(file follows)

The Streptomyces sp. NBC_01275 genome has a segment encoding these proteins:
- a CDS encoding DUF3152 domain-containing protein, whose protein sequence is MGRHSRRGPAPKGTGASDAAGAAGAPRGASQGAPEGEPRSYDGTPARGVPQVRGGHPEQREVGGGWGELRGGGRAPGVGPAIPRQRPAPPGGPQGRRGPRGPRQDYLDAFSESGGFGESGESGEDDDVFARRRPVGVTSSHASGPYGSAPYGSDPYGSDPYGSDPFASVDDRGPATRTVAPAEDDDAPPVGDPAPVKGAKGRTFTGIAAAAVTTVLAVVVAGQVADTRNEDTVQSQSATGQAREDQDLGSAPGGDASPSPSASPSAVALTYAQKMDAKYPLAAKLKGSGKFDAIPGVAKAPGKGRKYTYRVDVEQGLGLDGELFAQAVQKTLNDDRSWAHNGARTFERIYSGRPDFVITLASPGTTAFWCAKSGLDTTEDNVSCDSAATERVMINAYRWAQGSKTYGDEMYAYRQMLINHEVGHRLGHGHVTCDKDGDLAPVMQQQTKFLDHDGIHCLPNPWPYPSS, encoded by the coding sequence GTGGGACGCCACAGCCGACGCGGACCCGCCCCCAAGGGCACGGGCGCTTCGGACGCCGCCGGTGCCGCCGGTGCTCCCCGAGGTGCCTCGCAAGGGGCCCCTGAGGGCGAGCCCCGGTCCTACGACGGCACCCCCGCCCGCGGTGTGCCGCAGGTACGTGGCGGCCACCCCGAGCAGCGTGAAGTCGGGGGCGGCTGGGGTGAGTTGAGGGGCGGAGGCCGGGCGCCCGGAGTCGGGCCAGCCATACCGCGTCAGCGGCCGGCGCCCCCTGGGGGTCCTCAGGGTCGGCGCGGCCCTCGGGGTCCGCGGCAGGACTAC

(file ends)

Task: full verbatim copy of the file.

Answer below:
The Streptomyces sp. NBC_01275 genome has a segment encoding these proteins:
- a CDS encoding DUF3152 domain-containing protein, whose protein sequence is MGRHSRRGPAPKGTGASDAAGAAGAPRGASQGAPEGEPRSYDGTPARGVPQVRGGHPEQREVGGGWGELRGGGRAPGVGPAIPRQRPAPPGGPQGRRGPRGPRQDYLDAFSESGGFGESGESGEDDDVFARRRPVGVTSSHASGPYGSAPYGSDPYGSDPYGSDPFASVDDRGPATRTVAPAEDDDAPPVGDPAPVKGAKGRTFTGIAAAAVTTVLAVVVAGQVADTRNEDTVQSQSATGQAREDQDLGSAPGGDASPSPSASPSAVALTYAQKMDAKYPLAAKLKGSGKFDAIPGVAKAPGKGRKYTYRVDVEQGLGLDGELFAQAVQKTLNDDRSWAHNGARTFERIYSGRPDFVITLASPGTTAFWCAKSGLDTTEDNVSCDSAATERVMINAYRWAQGSKTYGDEMYAYRQMLINHEVGHRLGHGHVTCDKDGDLAPVMQQQTKFLDHDGIHCLPNPWPYPSS, encoded by the coding sequence GTGGGACGCCACAGCCGACGCGGACCCGCCCCCAAGGGCACGGGCGCTTCGGACGCCGCCGGTGCCGCCGGTGCTCCCCGAGGTGCCTCGCAAGGGGCCCCTGAGGGCGAGCCCCGGTCCTACGACGGCACCCCCGCCCGCGGTGTGCCGCAGGTACGTGGCGGCCACCCCGAGCAGCGTGAAGTCGGGGGCGGCTGGGGTGAGTTGAGGGGCGGAGGCCGGGCGCCCGGAGTCGGGCCAGCCATACCGCGTCAGCGGCCGGCGCCCCCTGGGGGTCCTCAGGGTCGGCGCGGCCCTCGGGGTCCGCGGCAGGACTAC